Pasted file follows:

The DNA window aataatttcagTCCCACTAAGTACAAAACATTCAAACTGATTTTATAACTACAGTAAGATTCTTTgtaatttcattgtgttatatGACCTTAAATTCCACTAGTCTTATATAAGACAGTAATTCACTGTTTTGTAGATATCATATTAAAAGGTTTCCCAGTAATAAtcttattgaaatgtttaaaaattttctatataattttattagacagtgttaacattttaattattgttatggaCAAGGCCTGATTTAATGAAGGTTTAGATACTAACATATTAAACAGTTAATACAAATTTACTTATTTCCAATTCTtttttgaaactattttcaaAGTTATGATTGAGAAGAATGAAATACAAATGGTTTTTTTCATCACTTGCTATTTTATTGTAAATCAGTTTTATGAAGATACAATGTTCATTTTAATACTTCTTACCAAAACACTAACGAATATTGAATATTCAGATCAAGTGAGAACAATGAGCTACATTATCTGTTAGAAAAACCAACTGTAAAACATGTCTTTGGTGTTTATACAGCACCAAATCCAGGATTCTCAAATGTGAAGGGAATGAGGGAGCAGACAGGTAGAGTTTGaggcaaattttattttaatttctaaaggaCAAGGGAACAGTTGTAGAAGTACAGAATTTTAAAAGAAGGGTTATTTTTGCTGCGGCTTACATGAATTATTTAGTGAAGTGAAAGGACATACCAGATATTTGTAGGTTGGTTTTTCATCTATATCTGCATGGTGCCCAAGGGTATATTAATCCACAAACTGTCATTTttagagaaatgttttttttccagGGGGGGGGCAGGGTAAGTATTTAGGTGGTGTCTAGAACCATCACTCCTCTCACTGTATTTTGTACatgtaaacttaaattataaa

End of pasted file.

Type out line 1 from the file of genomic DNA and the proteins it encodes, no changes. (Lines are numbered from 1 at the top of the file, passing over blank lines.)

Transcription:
The DNA window aataatttcagTCCCACTAAGTACAAAACATTCAAACTGATTTTATAACTACAGTAAGATTCTTTgtaatttcattgtgttatatGACCTTAAATTCCACTAGTCTTATATAAGACAGTAATTCACTGTTTTGTAGATATCATATTAAAAGGTTTCCCAGTAATAAtcttattgaaatgtttaaaaattttctatataattttattagacagtgttaacattttaattattgttatggaCAAGGCCTGATTTAATGAAGGTTTAGATACTAACATATTAAACAGTTAATACAAATTTACTTATTTCCAATTCTtttttgaaactattttcaaAGTTATGATTGAGAAGAATGAAATACAAATGGTTTTTTTCATCACTTGCTATTTTATTGTAAATCAGTTTTATGAAGATACAATGTTCATTTTAATACTTCTTACCAAAACACTAACGAATATTGAATATTCAGATCAAGTGAGAACAATGAGCTACATTATCTGTTAGAAAAACCAACTGTAAAACATGTCTTTGGTGTTTATACAGCACCAAATCCAGGATTCTCAAATGTGAAGGGAATGAGGGAGCAGACAGGTAGAGTTTGaggcaaattttattttaatttctaaaggaCAAGGGAACAGTTGTAGAAGTACAGAATTTTAAAAGAAGGGTTATTTTTGCTGCGGCTTACATGAATTATTTAGTGAAGTGAAAGGACATACCAGATATTTGTAGGTTGGTTTTTCATCTATATCTGCATGGTGCCCAAGGGTATATTAATCCACAAACTGTCATTTttagagaaatgttttttttccagGGGGGGGGCAGGGTAAGTATTTAGGTGGTGTCTAGAACCATCACTCCTCTCACTGTATTTTGTACatgtaaacttaaattataaa